From a whimsical gadget to New Balance shoes to simulated organs, you can "print out" almost anything with a 3-D printer.
These mini factories bring digital files to life almost instantly, and increasingly, people are even constructing the printers from the ground up.
"Building a 3-D printer is a lot like assembling Ikea furniture," says Ryan Demo as he cobbles together parts, guided by a 57-step instructional booklet.
Demo, a Johns Hopkins University sophomore, is building a printer of his own from scratch as part of a three-day Intersession class. From inside the Digital Media Center's MakerSpace—a creativity lab equipped with power tools and solder stations—Demo and five other participants set up shop, chiseling away at parts as they first assemble the frame, a high-density polyethylene otherwise known as cutting board.
The class is taught by by Evan Roche and Harrison Tyler, the duo behind Buildclass, a Baltimore-based digital fabrication design firm. Roche and Tyler cut and package the 200 plus parts needed for each printer in ready-to-make individual kits. The workshop series covers everything from assembly and operation to basic wiring and writing custom code. Participants paid $1,600 for the three-day course, after which they get to keep the printer they constructed.
"It's better than buying a 3-D printer," Demo said. "This way you learn how the entire thing works from the ground up. We did the physical structure of the printer, we did the wiring, we could see the software, and we learned the computer side of things where you prepare the 3-D file and it comes to the printer."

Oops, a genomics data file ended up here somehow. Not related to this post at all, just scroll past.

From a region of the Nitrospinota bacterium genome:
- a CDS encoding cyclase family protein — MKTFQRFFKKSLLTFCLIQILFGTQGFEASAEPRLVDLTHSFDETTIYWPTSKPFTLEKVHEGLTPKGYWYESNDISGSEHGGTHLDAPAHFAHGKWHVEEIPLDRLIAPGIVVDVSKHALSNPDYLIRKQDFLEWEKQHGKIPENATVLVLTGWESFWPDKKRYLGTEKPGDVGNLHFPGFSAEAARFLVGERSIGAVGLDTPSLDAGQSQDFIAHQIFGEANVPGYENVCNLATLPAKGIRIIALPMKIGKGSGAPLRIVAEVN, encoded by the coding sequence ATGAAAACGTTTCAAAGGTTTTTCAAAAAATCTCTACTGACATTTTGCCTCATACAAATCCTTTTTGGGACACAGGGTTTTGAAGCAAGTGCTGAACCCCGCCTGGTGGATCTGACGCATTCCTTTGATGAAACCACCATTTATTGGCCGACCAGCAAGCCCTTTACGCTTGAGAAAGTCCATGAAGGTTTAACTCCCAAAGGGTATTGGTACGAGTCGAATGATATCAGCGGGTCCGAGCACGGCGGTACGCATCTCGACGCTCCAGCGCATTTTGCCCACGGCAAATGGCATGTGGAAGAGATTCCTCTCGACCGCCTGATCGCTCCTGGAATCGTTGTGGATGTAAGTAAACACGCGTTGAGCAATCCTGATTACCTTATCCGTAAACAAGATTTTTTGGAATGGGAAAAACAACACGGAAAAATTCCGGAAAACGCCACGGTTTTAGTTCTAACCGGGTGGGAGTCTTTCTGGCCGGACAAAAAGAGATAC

On the second day, the group soldered wires and connected the motor to the micro controller. By the third day, the machines powered on and printing began. Class participants tinkered with the settings, optimized the machines, and printed basic shapes. The process is an additive one, where an extruder deposits material in successive layers to create an object.
Joey Lubin, a master's student in chemical and bimolecular engineering, planned to print edible table decorations for his sister's upcoming wedding. Another student planned to print a part for his '67 Ford Mustang. Demo later printed a DSLR camera mount.
The application extends well beyond sweets and personal printables. Brian Iglehart, a staff member at JHU's School of Medicine who participated in the class, used his printer to custom-produce automation parts for his laboratory.
"3-D printing in the past was made for trinkets, but now were getting into 'what can we really do with that,'" Iglehart said.
That's what Roche and Tyler, currently the Entrepreneurs in Residence at Maryland Institute College of Art, want to know. The two are specifically interested in bioprinting—the 3-D printing of biological materials. They're designing a low-cost, high-tech machine that will help bridge the gap between donor lists and organ shortages.
The duo launched Buildclass—a series of community workshops at schools, institutions, labs, and makerspaces across the country—last year when others expressed interest in building their own machines. Each workshop improves upon the previous version of the printer. The latest version features a syringe-based application for more flexibility.
"We want to provide the opportunity to understand the technology on a deeper level," Roche said.